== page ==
February 3, 2007 in City

Three killed in collision lived at Lord’s Ranch

By The Spokesman-Review
 

Four men involved in a collision last month shared more than that tragic moment. Friends say they understood the importance of second chances.

The three men killed in the Jan. 21 crash on Highway 2 – Gregory Stueck, 37, Kalen Hearn, 22, and Michael Edwards, 51 – had found their second chance at the Lord’s Ranch in Newport, a nonprofit religion-based transitional home.

The men were beating drug and alcohol addictions and were preparing to retake a meaningful place in society, according to those closest to them.

The other man involved in that collision, Spokane firefighter David Batty, received his second chance more than a decade earlier when Spokane city officials reinstated him to the department after a vehicular homicide conviction stemming from a collision that occurred when Batty was driving drunk.

Co-workers say Batty has spent 15 years proving he learned from his deadly mistake.

State troopers say that in the most recent crash, Batty, 51, rear-ended the men’s van when it slowed on U.S. Highway 2 in northern Spokane County, during snow and icy conditions. The impact pushed the van into the oncoming lane where it was hit by a Toyota pickup.

No charges have been filed in the crash, which remains under investigation. There’s no indication that alcohol was a factor in last month’s collision, although test results aren’t in, Washington State Patrol officials said.

Batty lives near the Lord’s Ranch and is friends with Adrian Simila, who runs the facility.

“Dave is extremely upset,” said his attorney, Michael Roff. “He is absolutely devastated.”

Men and women who arrive at the ranch make a six-month commitment to stay there, said Simila. “They get their new purpose and direction from God.”

Batty also turned to God, his friends and colleagues said, and remains deeply religious.

Stueck, a Bozeman resident, arrived at the Lord’s Ranch about two months ago, said Larry Whiston, the ranch’s house director.

“Greg liked construction and working with his hands,” said his father, Don Stueck.

“Greg’s whole life was built around his two sons, (14-year-old) Tyler and (15-year-old) Shannon, who came to visit their dad during the summers,” Don Stueck said. “They live with their mom in South Carolina, but they always wanted to spend more time with their dad.”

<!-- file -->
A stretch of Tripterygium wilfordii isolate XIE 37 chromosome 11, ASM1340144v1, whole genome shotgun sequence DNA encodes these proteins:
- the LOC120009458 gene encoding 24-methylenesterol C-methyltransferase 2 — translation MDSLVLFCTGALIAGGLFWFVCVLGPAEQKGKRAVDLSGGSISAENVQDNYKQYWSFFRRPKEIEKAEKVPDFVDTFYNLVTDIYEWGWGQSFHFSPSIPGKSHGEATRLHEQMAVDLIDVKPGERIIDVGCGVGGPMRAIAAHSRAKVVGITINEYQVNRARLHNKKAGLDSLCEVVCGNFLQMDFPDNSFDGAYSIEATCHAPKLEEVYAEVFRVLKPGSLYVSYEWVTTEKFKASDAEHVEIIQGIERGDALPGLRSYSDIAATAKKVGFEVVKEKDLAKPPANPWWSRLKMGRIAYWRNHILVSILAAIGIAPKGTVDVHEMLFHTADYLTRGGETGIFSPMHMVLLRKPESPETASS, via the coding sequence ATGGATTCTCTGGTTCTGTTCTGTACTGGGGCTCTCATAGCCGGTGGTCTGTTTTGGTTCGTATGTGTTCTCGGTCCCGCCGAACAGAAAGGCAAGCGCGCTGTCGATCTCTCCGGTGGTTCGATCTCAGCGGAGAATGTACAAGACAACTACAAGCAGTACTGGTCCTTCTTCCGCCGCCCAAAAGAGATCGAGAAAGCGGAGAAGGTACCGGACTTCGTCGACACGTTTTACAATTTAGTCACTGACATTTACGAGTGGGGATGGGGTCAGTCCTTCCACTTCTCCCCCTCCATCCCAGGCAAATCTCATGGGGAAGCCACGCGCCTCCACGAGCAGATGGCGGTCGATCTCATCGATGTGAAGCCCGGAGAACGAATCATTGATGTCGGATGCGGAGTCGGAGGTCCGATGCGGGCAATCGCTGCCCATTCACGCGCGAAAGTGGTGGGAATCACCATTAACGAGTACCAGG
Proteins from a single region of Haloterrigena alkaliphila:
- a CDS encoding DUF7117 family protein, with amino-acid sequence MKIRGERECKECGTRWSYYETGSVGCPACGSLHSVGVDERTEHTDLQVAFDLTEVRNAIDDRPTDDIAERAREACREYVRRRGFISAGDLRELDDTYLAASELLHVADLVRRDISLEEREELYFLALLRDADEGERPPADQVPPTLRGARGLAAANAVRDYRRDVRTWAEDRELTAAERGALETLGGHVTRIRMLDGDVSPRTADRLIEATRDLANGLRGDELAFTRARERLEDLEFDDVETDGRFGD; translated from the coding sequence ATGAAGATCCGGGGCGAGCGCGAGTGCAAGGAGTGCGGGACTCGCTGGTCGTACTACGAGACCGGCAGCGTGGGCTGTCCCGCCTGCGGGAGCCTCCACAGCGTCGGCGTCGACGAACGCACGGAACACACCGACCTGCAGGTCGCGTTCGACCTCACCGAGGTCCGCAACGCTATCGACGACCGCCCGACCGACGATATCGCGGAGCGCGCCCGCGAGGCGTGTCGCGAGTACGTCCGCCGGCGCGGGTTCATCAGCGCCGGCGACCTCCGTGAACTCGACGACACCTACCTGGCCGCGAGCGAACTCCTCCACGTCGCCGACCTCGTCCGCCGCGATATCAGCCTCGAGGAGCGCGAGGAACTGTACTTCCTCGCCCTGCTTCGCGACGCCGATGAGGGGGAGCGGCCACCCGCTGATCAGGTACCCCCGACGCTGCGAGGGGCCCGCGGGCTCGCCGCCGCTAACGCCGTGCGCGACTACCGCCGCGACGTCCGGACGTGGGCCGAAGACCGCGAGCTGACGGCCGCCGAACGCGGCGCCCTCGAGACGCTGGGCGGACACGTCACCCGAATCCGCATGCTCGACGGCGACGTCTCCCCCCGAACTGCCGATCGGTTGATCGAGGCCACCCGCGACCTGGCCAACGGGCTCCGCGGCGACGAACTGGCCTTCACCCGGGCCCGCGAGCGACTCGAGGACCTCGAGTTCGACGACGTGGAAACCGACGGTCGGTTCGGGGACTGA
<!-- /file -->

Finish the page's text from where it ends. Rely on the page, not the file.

Gregory Stueck was in Spokane doing construction work when he decided to seek help. He was staying at Truth Ministries, a homeless shelter, and “wanted to get his life together and stop drinking alcohol,” Whiston said.

Since arriving at the ranch, Stueck “was doing really well,” Whiston said. “He was on top of his struggles. He had committed himself to the Lord.”

Don Stueck said the ranch surrounded his son with people who supported him.

“He had found a place where he saw a light at the end of the tunnel,” the father said.

Hearn’s mother, Western Washington resident Mara Sweeney, received an optimistic phone call from her son just one day before he died.

He said, “Mom, I’m no longer a hopeless dope fiend. I’m a dope-less hope fiend.”

And he talked about the future. “We talked about how his whole world was going to open up to him,” Sweeney said. “He sounded like a little boy at Christmastime. He had such joy in his voice.”

His mom said he planned on finishing his rehabilitation, finding a home in Spokane with his fiancee and starting a landscape business.

“Their future was so bright,” Sweeney said.

Hearn grew up in Redmond, Wash., and moved a few years ago to nearby Kirkland, where he was known for volunteering to help teens and struggling families.

“He was an amazing person,” Sweeney said. “His best quality was his genuine kindness. There was nothing fake about him.”

Edwards had been at the Lord’s Ranch the longest. After almost nine months, Whiston said, “he was in a bit of a leadership role.”

The 51-year-old Spokane resident, who was battling alcoholism, was nicknamed Bulldozer.

“He’d do whatever it took to get a job done,” Whiston said. “He was a hard worker.”

But he was also described as caring.

“He would often put himself in a bad light just to make others look good,” Whiston said.

Edwards’ death came “when Michael was being open and transparent for the first time in his life,” the house director said.

Whiston cried as he talked about the three men and the progress they’d made.

“I loved these guys,” Whiston said. “But as tragic as it was, everything I’ve heard about David Batty has been good. And I had to ask myself: ‘Have I ever followed a car too closely?’ ”


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